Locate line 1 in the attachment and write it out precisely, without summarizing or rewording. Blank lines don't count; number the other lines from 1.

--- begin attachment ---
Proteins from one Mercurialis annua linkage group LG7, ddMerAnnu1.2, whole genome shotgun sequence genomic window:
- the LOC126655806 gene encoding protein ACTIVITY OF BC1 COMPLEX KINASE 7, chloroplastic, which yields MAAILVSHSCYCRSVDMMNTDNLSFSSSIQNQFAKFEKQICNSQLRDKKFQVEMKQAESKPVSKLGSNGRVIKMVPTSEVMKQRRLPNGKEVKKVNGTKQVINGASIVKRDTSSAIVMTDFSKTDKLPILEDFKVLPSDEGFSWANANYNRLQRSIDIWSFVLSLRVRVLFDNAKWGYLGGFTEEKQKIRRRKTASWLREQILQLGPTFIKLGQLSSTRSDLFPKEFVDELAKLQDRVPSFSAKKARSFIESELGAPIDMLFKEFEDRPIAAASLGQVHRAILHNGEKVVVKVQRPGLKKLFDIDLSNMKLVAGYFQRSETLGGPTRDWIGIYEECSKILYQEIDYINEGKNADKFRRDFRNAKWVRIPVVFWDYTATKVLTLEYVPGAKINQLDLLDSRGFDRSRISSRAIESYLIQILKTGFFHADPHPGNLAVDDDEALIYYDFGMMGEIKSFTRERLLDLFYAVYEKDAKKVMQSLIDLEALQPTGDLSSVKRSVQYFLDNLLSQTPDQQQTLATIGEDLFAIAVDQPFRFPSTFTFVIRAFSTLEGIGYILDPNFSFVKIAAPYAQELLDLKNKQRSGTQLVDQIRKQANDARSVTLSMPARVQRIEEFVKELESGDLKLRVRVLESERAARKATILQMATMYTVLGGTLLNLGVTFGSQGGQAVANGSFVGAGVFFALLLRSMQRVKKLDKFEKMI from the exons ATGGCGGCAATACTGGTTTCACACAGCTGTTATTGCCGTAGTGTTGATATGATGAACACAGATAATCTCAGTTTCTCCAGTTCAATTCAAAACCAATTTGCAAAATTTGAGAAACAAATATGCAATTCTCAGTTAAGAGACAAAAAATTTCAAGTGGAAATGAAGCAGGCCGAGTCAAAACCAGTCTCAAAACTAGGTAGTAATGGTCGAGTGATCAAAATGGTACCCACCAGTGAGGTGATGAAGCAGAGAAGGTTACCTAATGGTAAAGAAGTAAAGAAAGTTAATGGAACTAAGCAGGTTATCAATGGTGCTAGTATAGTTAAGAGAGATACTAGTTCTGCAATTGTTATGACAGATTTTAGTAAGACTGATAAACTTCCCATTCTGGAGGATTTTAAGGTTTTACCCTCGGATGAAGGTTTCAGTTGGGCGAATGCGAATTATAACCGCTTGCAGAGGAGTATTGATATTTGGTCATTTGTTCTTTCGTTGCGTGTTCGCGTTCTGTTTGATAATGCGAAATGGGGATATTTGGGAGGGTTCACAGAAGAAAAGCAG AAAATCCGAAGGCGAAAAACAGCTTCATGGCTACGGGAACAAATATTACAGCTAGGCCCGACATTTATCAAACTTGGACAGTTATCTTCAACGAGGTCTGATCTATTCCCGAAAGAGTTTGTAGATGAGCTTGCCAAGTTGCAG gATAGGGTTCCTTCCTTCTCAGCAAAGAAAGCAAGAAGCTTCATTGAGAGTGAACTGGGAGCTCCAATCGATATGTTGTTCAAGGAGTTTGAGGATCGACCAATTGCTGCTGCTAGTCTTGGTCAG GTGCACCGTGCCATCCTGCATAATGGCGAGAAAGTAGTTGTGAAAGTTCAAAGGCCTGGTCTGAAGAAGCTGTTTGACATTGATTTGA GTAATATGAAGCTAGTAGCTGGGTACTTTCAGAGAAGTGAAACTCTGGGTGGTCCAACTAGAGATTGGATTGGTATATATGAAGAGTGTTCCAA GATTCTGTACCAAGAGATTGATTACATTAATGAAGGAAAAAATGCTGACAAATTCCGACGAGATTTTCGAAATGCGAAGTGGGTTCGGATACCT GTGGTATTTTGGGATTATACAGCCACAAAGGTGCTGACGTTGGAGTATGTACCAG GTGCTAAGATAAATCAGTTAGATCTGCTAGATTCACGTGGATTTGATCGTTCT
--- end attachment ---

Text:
Proteins from one Mercurialis annua linkage group LG7, ddMerAnnu1.2, whole genome shotgun sequence genomic window: